Since 1453? Hm.
It’s hard to pin this down, because Greek at the time was a whole bunch of dialects, whose pronunciation we don’t have a good handle on historically—but which was likely stable. (There aren’t any surprises in the Renaissance Latin alphabet transcriptions of Cretan for example.) For that matter, Standard Modern Greek did not coalesce until the Modern Greek state was established.
The one area where there has been recent pronunciation change in Standard Modern Greek is in the extent of prenasalisation in the compounds <μπ, ντ, γκ>. There is an isogloss separating dialects which pronounce them as [mb, nd, ŋɡ] (e.g. Cyprus) from those pronouncing them as [b, d, ɡ] (e.g. Crete). Within Standard Greek, the shift has been from the former to the latter, and the shift happens with people who are now in their 50s.
The question adds whether Turkish has had much of an impact on pronunciation. As far as I know, noone’s claimed it or expects it: Turkish settlement in the Balkans does not seem to have been substantial enough to have had much impact. The Greek spoken in Cappadocia would presumably have had substantial phonetic impact from Turkish; but Cappadocian was under immense linguistic pressure from Turkish.
Turkish has somewhat complicated the phonology of Cypriot Greek, but not its phonetics. Cypriot Greek already had geminated stops realised as aspirates: potʰe ‘never’, tʰofis ‘Chris’, and it already realised palatalised /s, x/ as [ʃ]: xiros > ʃiros ‘pig’, skillos > ʃtʃilːos > ʃilːos ‘dog’. Turkish stops and <ş> took on the same pronunciations, they just turned up in places where they would be rare to non-existent in Greek: at the start of words (for stops), and at the end of words (for ʃ): kʰele < Turkish kele ‘head’, paʃ < Turkish baş ‘chief’. The kʰ and ʃ were already in the dialect, just not in those positions before Turkish contact.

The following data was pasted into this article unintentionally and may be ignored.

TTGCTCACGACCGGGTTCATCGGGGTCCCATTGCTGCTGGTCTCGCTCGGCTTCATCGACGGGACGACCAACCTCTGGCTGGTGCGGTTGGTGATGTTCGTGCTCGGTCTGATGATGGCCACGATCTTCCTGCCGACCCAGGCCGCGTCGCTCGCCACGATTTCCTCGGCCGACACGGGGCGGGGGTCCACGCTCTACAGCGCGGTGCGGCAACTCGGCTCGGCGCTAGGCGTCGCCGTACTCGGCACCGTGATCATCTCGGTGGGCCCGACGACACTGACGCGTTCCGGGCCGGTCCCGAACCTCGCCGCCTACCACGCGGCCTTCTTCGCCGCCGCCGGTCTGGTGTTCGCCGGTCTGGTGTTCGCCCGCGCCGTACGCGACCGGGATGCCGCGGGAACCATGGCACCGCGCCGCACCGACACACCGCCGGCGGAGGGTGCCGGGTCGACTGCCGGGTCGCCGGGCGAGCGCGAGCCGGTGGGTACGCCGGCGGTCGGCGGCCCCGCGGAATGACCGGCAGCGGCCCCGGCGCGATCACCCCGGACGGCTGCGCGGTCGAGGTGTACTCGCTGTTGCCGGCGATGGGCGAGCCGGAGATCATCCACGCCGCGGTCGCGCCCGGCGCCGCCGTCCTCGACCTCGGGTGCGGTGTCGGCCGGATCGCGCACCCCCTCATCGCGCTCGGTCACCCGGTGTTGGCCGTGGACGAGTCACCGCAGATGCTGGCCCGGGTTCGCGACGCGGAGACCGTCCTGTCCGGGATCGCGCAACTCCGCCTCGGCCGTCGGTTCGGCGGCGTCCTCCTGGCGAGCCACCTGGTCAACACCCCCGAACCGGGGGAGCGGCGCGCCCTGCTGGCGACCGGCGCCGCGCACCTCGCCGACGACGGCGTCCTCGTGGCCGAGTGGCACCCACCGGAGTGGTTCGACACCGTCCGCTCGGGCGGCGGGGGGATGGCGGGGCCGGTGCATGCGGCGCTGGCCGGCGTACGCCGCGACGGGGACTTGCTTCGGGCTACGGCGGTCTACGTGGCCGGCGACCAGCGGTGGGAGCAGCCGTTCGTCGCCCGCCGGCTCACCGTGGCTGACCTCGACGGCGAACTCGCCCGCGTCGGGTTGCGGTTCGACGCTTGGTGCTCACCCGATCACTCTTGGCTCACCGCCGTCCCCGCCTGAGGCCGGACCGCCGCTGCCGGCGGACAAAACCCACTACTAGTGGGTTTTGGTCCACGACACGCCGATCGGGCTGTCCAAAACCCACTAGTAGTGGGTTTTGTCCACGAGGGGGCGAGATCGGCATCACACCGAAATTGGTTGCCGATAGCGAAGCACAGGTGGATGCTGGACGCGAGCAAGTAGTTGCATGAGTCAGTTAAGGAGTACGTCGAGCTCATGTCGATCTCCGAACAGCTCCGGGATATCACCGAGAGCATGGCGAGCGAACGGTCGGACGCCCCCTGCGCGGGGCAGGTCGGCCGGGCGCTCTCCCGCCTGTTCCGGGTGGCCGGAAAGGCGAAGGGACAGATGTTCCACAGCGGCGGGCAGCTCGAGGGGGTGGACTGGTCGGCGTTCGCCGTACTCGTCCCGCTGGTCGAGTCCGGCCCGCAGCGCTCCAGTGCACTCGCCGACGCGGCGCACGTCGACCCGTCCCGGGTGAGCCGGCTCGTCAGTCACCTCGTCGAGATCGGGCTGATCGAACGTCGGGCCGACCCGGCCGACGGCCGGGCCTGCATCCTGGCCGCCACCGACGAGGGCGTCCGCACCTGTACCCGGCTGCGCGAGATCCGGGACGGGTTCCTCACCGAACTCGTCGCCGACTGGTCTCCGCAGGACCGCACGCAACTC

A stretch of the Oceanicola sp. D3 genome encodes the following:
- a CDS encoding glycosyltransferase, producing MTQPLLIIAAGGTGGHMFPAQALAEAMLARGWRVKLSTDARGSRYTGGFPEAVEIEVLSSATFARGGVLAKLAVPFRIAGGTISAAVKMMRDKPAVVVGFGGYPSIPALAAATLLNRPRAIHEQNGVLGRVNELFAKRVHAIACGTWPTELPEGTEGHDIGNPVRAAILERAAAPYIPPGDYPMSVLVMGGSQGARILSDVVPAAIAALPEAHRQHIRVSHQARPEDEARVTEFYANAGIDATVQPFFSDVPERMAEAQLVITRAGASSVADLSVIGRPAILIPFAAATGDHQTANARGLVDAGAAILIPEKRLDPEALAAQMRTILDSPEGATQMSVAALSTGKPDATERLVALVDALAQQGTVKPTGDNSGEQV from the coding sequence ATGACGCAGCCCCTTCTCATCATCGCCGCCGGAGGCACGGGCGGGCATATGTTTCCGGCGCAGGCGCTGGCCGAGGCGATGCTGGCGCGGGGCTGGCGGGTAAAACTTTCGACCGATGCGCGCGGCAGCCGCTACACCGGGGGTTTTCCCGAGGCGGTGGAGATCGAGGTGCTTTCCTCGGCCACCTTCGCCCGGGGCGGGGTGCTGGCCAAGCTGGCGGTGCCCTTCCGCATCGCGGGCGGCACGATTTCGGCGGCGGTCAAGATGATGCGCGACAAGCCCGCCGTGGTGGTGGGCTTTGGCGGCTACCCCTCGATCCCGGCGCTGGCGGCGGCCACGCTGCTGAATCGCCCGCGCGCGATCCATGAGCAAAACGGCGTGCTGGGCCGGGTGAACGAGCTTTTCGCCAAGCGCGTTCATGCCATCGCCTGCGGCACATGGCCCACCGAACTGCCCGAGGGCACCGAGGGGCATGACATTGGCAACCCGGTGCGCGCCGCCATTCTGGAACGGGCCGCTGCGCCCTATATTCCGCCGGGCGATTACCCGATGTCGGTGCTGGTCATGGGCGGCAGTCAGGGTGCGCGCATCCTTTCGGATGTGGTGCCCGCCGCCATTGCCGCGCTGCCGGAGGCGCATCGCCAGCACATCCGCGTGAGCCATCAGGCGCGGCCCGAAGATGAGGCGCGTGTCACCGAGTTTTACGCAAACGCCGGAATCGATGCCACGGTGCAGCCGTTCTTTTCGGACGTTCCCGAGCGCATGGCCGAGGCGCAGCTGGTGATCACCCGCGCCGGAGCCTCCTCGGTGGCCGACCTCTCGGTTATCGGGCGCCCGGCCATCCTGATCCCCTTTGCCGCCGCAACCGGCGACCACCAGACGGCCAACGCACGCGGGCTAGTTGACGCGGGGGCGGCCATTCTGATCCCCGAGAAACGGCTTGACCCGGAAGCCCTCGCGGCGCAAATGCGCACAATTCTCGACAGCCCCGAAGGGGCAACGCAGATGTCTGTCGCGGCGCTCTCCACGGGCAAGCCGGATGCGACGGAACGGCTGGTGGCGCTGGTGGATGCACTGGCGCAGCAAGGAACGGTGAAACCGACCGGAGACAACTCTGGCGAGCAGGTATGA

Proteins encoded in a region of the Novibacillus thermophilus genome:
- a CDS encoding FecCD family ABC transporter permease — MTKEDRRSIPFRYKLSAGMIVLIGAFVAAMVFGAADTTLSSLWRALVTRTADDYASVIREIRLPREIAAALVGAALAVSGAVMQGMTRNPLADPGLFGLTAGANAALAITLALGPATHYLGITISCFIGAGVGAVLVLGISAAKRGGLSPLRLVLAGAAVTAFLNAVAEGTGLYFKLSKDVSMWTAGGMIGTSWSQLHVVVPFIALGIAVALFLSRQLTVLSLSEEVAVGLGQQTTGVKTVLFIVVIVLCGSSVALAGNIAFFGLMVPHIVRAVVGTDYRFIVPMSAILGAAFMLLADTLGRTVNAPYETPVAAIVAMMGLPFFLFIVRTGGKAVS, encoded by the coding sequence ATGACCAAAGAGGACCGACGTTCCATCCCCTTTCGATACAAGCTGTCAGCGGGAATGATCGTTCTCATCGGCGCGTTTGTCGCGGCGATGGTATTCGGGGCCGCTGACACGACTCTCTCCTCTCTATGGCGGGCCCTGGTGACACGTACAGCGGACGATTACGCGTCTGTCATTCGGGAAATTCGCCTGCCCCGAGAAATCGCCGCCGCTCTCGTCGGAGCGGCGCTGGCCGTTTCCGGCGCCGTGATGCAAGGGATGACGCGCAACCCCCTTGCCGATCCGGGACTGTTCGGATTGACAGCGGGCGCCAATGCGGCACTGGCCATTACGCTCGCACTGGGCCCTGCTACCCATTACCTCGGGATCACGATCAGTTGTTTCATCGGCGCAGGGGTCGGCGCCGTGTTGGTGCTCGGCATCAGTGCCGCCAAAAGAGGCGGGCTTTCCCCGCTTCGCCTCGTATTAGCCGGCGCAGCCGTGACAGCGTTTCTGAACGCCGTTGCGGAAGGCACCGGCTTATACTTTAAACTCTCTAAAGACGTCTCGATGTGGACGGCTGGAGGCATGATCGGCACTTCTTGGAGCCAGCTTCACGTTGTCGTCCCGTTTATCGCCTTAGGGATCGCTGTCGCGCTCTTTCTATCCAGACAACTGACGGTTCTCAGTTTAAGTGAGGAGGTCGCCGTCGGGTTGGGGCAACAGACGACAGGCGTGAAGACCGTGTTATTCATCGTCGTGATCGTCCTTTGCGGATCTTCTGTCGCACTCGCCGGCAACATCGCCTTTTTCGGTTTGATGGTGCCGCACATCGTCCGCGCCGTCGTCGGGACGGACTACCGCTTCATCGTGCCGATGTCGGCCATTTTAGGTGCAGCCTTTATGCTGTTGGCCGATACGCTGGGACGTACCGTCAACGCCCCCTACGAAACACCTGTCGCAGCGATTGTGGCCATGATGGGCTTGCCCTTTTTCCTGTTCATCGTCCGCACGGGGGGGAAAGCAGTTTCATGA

(Hence me staring at εξίκκον σου on Facebook, trying to work out what Ancient Greek phrase lurked behind ‘exikkon to thee’ = “it’s not worth the bother”. In fact, this is just /eksikkossu/ (with folk etymology reinterpreting –ossu as the more hellenic –on sou), and [eksikʰosːu] is merely the Turkish eksik olsun “may it be missing”.)
But other than that, no instances of [ɯ] or [ø] (outside of Cappadocia), and no particularly telltale Turkish intonation (outside of Cappadocia). Greek mangles Turkish loanwords to fit its phonetics, and much of the time its morphology; so cacık [dʒadʒɯk] > tzatziki, Karagöz [karagøz] > Karagiozis /karaɡjozis/.